This is important, because companies often cite a lack of demand for stronger authentication as a reason for not offering it. They are reluctant to do so, in part, because they don’t want more complicated authentication degrading the user experience.
That worry will be eased by risk-based authentication tools that are becoming widely available. These tools work in the background to assess behavior and other data to determine the likelihood that the person attempting access is actually authorized. Coupled with MFA, risk-based authentication puts up a strong barrier to unauthorized access.
Risk-based authentication is often bundled with identity and access management (IAM) tools. According to Stratistics MRC, the IAM market is projected to grow at a compound annual growth rate of 14.8 percent in 2018, which is another indicator that password-only authentication is headed to extinction.
Liability concerns over compromised credentials are also driving companies to stronger authentication. In its Data Breach Industry Forecast, Experian points out that, after a major data breach at one company, credential reuse affects other companies. They are forced to notify users when hackers use their stolen credentials to fraudulently access services.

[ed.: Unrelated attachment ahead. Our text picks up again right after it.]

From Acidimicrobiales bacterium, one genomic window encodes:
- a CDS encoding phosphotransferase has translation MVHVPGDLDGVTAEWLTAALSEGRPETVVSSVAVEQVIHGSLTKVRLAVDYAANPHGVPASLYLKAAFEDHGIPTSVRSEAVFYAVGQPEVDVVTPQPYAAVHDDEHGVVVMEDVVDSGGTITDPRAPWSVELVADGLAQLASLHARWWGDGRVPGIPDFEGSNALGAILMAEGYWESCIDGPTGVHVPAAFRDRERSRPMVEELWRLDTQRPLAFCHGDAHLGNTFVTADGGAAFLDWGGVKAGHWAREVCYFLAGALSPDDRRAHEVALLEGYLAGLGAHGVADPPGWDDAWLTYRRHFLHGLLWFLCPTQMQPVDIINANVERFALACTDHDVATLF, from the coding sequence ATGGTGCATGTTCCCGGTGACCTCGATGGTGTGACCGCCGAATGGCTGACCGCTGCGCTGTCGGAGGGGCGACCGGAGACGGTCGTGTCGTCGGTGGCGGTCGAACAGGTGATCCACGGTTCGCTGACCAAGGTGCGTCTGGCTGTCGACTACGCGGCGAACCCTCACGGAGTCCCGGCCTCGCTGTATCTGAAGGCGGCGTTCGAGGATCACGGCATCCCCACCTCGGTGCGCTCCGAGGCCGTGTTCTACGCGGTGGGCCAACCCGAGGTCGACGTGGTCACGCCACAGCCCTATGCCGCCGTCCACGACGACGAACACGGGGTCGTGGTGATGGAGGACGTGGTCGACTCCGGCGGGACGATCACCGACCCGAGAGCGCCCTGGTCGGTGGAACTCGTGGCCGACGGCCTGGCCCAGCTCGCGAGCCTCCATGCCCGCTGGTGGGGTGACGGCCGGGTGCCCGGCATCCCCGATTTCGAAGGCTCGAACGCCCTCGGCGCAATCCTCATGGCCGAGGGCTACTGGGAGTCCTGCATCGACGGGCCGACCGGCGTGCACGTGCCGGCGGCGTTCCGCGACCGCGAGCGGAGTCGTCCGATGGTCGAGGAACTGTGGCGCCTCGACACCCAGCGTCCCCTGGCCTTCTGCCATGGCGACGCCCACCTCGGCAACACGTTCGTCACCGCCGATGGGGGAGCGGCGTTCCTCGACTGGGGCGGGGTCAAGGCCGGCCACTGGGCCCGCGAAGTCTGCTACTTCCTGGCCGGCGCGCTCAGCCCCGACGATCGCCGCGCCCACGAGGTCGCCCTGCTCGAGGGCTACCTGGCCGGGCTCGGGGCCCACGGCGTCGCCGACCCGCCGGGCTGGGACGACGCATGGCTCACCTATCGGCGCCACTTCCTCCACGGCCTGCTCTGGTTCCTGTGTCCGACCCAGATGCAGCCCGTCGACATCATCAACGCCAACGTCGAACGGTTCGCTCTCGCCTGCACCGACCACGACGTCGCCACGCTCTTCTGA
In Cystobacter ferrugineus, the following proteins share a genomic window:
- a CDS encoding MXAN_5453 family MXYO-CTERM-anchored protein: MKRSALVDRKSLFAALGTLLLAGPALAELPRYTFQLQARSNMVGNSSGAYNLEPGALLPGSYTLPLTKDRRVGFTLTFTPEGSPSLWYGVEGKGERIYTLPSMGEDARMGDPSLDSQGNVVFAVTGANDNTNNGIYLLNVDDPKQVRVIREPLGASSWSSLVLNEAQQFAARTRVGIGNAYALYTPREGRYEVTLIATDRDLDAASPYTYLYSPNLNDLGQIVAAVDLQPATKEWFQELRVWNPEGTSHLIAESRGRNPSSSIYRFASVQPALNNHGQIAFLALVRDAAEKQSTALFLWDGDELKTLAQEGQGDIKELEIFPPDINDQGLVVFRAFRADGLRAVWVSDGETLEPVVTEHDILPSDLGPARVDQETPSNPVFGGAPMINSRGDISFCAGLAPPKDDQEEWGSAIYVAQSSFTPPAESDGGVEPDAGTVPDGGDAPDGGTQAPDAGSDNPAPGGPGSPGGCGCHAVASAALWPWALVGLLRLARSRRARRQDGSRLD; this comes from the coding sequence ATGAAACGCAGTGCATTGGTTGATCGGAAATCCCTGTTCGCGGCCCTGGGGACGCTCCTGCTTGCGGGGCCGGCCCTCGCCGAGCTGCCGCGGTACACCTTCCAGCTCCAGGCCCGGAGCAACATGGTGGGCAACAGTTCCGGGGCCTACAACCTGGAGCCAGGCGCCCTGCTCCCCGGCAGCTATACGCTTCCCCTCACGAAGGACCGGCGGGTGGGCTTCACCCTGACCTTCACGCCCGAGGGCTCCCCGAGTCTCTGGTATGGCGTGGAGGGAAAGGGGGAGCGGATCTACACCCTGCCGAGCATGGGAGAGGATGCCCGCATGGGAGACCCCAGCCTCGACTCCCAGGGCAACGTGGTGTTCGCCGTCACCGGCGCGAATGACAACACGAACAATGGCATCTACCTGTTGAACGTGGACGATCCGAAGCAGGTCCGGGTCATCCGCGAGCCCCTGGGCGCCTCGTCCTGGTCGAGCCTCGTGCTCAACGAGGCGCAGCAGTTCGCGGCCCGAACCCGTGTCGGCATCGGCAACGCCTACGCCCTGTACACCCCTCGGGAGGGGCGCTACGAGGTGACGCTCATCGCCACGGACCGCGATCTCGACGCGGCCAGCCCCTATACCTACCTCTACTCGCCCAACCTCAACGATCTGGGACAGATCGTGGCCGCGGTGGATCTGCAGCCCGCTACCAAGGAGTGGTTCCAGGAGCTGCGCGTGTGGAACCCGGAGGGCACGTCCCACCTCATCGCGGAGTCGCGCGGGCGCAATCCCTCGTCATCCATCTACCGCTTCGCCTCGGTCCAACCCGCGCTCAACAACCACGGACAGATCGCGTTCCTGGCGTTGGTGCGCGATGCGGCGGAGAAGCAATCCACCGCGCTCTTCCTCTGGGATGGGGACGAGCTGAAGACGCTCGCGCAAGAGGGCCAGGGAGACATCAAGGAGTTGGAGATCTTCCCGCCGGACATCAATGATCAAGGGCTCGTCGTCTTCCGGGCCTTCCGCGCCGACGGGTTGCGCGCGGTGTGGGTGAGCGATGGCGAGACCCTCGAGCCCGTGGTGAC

Experian calls this an aftershock breach, and the report urges organizations to deploy secondary authentication methods. “Given the continued success of aftershock breaches involving username and passwords, we predict that attackers are going to take the same approach with other types of attacks involving even more personal information, such as social security numbers or medical information,” the report stated.
4. State-sponsored attacks will increase
The usual suspects for state-sponsored attacks — North Korea, Iran, and Russia — don’t have much to lose by continuing their attempts to extort, steal, spy and disrupt by infiltrating information systems. All are already heavily sanctioned, and the consequences — at least those we know about — in response to state-sponsored attacks have been minimal.
This makes the risk of escalating those attacks seem low. Expect state-sponsored attackers to keep pushing the envelope in terms of scale and impact of their assaults. An area of particular concern is critical infrastructure like power and communications grids. “The progression of cyber attacks driven by nation-states will undoubtedly place critical infrastructure in the crosshairs, potentially leading to widespread outages or exposed personal information that could impact millions of innocent consumers,” stated Experian’s 2017 Data Breach Industry Forecast.